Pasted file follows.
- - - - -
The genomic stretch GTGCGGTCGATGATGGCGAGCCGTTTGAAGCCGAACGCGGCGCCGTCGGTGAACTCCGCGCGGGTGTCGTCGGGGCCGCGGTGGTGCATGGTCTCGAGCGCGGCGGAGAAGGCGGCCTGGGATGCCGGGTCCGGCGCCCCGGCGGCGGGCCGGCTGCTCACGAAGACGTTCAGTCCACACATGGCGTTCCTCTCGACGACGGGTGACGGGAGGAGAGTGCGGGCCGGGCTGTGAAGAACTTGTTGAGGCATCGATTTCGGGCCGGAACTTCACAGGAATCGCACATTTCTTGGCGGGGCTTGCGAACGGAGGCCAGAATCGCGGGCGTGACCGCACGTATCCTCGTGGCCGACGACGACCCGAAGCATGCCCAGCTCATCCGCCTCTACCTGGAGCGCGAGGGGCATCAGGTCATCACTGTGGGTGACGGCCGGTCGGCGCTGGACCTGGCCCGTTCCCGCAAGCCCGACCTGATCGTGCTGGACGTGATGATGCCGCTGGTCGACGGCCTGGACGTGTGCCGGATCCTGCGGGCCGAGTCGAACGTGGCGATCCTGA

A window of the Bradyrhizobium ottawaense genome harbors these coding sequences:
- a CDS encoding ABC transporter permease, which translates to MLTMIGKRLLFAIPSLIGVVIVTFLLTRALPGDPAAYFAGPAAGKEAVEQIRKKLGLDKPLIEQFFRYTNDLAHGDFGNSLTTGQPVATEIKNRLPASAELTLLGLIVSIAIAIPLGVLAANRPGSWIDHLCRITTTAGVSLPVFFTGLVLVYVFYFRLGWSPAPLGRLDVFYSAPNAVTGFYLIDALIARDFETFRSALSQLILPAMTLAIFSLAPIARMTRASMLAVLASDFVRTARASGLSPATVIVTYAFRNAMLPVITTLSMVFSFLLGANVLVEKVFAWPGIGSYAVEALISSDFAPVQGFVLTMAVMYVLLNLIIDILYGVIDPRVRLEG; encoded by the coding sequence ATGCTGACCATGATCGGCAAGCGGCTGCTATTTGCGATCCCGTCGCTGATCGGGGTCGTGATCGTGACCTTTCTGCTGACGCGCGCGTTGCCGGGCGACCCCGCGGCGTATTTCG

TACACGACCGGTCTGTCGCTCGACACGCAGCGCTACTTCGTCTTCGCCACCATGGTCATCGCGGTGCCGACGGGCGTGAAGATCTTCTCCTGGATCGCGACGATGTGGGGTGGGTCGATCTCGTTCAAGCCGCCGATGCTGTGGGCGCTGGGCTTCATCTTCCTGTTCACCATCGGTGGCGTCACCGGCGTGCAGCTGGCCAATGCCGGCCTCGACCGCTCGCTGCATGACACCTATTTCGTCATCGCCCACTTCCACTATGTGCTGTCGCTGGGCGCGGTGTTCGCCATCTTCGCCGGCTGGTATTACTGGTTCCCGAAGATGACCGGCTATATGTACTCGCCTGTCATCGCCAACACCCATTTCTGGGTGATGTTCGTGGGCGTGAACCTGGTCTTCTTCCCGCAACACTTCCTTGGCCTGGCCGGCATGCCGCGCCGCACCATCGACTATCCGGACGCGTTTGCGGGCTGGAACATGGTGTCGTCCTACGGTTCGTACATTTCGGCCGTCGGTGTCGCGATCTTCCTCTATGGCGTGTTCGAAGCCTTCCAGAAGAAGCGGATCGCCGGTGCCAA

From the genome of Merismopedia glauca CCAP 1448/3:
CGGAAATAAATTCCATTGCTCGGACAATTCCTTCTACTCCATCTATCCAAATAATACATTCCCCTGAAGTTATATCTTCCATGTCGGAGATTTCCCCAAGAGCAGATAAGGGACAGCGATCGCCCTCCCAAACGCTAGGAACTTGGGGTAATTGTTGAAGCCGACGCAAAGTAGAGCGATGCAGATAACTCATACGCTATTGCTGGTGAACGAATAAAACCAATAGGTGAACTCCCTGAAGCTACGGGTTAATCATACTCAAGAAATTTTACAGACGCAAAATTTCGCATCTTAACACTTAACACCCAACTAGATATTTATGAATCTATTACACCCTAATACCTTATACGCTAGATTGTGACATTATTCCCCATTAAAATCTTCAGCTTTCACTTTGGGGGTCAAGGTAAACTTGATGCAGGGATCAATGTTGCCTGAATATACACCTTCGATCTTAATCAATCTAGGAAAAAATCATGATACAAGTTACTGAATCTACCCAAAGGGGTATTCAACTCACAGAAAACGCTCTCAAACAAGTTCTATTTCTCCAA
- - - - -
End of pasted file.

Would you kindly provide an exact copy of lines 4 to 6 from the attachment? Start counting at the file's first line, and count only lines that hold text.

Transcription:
TACACGACCGGTCTGTCGCTCGACACGCAGCGCTACTTCGTCTTCGCCACCATGGTCATCGCGGTGCCGACGGGCGTGAAGATCTTCTCCTGGATCGCGACGATGTGGGGTGGGTCGATCTCGTTCAAGCCGCCGATGCTGTGGGCGCTGGGCTTCATCTTCCTGTTCACCATCGGTGGCGTCACCGGCGTGCAGCTGGCCAATGCCGGCCTCGACCGCTCGCTGCATGACACCTATTTCGTCATCGCCCACTTCCACTATGTGCTGTCGCTGGGCGCGGTGTTCGCCATCTTCGCCGGCTGGTATTACTGGTTCCCGAAGATGACCGGCTATATGTACTCGCCTGTCATCGCCAACACCCATTTCTGGGTGATGTTCGTGGGCGTGAACCTGGTCTTCTTCCCGCAACACTTCCTTGGCCTGGCCGGCATGCCGCGCCGCACCATCGACTATCCGGACGCGTTTGCGGGCTGGAACATGGTGTCGTCCTACGGTTCGTACATTTCGGCCGTCGGTGTCGCGATCTTCCTCTATGGCGTGTTCGAAGCCTTCCAGAAGAAGCGGATCGCCGGTGCCAA

From the genome of Merismopedia glauca CCAP 1448/3:
CGGAAATAAATTCCATTGCTCGGACAATTCCTTCTACTCCATCTATCCAAATAATACATTCCCCTGAAGTTATATCTTCCATGTCGGAGATTTCCCCAAGAGCAGATAAGGGACAGCGATCGCCCTCCCAAACGCTAGGAACTTGGGGTAATTGTTGAAGCCGACGCAAAGTAGAGCGATGCAGATAACTCATACGCTATTGCTGGTGAACGAATAAAACCAATAGGTGAACTCCCTGAAGCTACGGGTTAATCATACTCAAGAAATTTTACAGACGCAAAATTTCGCATCTTAACACTTAACACCCAACTAGATATTTATGAATCTATTACACCCTAATACCTTATACGCTAGATTGTGACATTATTCCCCATTAAAATCTTCAGCTTTCACTTTGGGGGTCAAGGTAAACTTGATGCAGGGATCAATGTTGCCTGAATATACACCTTCGATCTTAATCAATCTAGGAAAAAATCATGATACAAGTTACTGAATCTACCCAAAGGGGTATTCAACTCACAGAAAACGCTCTCAAACAAGTTCTATTTCTCCAA